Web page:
Some questions about the excellent writing Tips on Converting to Galera.

Is "cross-colo writing" cross connect datacenters write?

Also, you should use "START TRANSACTION READONLY" wherever appropriate.

this means the transaction will be handled only by one node (no replication latency)?. Are there cases when a SELECT without START TRANSACTION READONLY involving more than one node? SELECT marks it's a read?

Transaction "size"

(This section assumes you have Galera nodes in multiple colos.) Because of some of the issues discussed, it is wise to group your write statements into moderate sized BEGIN...COMMIT transactions. There is one latency hit per COMMIT or autocommit. So, combining statements will decrease those hits. On the other hand, it is unwise (for other reasons) to make huge transactions, such as inserting/modifying millions of rows in a single transaction.

Is this the max transaction size? Is it recommend to use close to max transaction size? Can you give a value what number you mean with moderate sized BEGIN...COMMIT transactions

MariaDB [(none)]> select @@wsrep_max_ws_size;
+---------------------+
| @@wsrep_max_ws_size |
+---------------------+
|          1073741824 |
+---------------------+
1 row in set (0.00 sec)

Critical reads

Here is a 'simple' (but not 'free') way to assure that a read-after-write, even from a different connection, will see the updated data.

when an app needs to use a read-after-write? What's the use case for read-after-write? But anyway then this read-after-write should be in the same transaction? Please a little more info about read-after-write and when to use it.

Variables that may need to be different (...) innodb_doublewrite - ON: When an IST occurs, want there to be no torn pages? (With FusionIO or other drives that guarantee atomicity, OFF is better.)

what are torn pages? I translated torn in my native language and now even more confused.

Miscellany (...) DROP USER may not replicate?

Any more details and infos? We use automated DROP USER since a few years and never noticed issues. Did we just didn't saw the problems?

closed as too broad by mustaccio, hot2use, Mr.Brownstone, McNets, sp_BlitzErik Nov 24 '17 at 18:08

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up vote 1 down vote accepted

(I guess I better answer this.)

"colo" = "co-location" = "datacenter" -- meaning a non-trivial latency between nodes.

SELECT ... FOR UPDATE should be in a transaction.

An example of where you would like to do stuff on one node without bothering the others: You need to compute a bunch of stuff to get the data to INSERT in a table. But you are happy to do the computation on a single node and not worry if the node crashes. For example, you might have some other mechanism to recover from a crash. Think "idempotency".

"Transaction size" -- well that should probably say "how long the transaction takes to run". At some level, lots of rows being modified makes it take longer, but that is not the only cause of "size".

Too big -- more chance of cross-node deadlocks. Too small -- more effort and delay in doing the cross-node COMMIT.

Critical read: User write a comment on a blog, then clicks submit. The next page comes up but fails to show that comment. Why? The write went to one node; the read went to another node, but it had not gotten there yet. (This is perhaps the only realistic example of why Galera does not claim to be fully synchronous. The check in the gcache only checks for "will it successfully commit", not "has it already been written to disk".)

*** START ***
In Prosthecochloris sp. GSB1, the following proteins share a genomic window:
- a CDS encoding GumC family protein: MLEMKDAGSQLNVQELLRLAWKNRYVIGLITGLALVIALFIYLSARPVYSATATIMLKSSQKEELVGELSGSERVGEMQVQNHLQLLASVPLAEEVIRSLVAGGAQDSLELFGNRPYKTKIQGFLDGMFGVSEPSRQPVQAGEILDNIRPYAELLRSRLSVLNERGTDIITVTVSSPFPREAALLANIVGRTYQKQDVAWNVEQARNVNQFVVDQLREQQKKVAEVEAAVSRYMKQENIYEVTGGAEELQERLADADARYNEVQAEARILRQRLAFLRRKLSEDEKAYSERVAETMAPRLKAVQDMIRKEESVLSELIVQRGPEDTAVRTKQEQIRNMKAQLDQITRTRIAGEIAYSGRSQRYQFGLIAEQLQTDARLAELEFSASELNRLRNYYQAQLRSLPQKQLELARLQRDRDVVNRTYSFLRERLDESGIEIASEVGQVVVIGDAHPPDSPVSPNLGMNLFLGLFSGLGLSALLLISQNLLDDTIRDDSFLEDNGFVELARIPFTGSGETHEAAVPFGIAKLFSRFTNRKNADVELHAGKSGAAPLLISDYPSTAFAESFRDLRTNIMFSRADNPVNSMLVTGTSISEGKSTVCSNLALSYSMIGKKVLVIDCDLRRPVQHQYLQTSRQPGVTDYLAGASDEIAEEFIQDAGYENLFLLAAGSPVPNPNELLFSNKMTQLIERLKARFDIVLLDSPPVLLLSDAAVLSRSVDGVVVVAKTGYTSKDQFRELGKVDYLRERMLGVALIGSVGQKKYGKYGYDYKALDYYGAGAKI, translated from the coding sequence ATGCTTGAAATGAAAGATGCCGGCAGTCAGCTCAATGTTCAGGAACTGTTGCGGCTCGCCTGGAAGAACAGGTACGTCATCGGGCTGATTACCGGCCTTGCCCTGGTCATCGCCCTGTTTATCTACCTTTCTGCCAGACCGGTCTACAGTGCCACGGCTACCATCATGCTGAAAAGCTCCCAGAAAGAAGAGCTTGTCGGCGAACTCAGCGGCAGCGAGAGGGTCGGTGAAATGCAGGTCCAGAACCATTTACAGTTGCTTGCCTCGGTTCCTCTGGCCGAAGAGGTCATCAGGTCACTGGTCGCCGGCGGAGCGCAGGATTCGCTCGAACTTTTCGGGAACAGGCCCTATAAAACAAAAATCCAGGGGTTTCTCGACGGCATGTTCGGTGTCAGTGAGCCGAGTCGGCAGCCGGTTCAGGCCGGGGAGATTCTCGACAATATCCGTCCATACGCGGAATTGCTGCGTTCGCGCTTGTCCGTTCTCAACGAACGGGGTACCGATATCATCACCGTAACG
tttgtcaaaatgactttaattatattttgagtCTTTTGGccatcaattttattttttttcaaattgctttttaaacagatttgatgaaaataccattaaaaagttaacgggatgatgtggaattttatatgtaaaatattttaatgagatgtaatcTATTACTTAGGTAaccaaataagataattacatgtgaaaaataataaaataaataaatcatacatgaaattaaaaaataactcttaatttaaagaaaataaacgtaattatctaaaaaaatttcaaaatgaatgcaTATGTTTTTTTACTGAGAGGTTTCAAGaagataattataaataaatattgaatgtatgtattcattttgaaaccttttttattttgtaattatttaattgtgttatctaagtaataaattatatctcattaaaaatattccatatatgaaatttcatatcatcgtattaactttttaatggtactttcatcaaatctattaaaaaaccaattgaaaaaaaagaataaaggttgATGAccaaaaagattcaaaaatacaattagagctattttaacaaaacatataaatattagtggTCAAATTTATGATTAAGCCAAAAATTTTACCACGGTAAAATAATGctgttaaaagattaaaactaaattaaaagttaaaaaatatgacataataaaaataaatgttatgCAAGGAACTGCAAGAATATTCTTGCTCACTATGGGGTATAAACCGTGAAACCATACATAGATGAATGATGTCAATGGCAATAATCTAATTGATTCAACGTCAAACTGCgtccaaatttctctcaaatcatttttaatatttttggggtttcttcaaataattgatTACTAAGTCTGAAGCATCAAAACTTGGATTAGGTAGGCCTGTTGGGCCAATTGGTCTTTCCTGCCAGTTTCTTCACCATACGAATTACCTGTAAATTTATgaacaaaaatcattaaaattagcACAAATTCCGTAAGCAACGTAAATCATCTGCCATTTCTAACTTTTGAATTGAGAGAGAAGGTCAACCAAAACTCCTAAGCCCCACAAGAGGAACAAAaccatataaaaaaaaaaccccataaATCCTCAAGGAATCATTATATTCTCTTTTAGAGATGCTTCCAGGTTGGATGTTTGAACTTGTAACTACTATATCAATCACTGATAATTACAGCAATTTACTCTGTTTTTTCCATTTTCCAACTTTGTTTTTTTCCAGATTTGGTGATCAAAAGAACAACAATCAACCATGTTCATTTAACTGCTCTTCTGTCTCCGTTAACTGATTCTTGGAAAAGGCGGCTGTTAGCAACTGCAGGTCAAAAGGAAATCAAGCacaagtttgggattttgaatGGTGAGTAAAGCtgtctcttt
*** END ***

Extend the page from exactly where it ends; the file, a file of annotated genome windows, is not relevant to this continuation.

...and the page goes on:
"Torn page" -- An innodb unit of data is a 16KB block. The typical disk thinks in units of 512-byte blocks. InnoDB can recover from a power failure if its blocks are entirely written or not written at all. But if only part (N*512, but less than 16K) is written it is a "torn page". So, InnoDB stands on its head with "doublewrite buffer" to be able to recover from such. This involves a non-trivial amount of I/O. But, since Galera can completely recover a dead server, you can allow torn pages if you are willing to rebuild the node after a power failure.

DROP USER involves MyISAM tables in the database mysql. MyISAM tables are (or were) not replicated. I suspect that Galera has made sure that DROP USER works. However, since all the GRANT stuff involves MyISAM, I suspect there are cases where it can fail. (MySQL 8.0 moves GRANT stuff into InnoDB tables, thereby making it crash-safe.)

Thanks for pointing out the flaws in the article. I will try to make improvements to http://mysql.rjweb.org/doc.php/galera and the MariaDB link you gave. (Some day)

  • thanks for explanations. We use a proxy before Galera which routes customer always to the same node. – Ivanov Nov 24 '17 at 8:23
  • There are pros and cons of pretending that it is Master+Slaves versus write-anywhere. Has the "Master" ever failed? And you had to switch the proxy to some other node? The question is whether the Grants will be in place. – Rick James Nov 24 '17 at 15:37
  • 1
    We use a proxy (customer connects only to proxy address). The proxy makes health check and if the "master" fails routes traffic to different node. About the grants (user info) we received so far no customer complaints, but I see lots of replication errors about the grants. So it needs more investigation. – Ivanov Nov 27 '17 at 6:33

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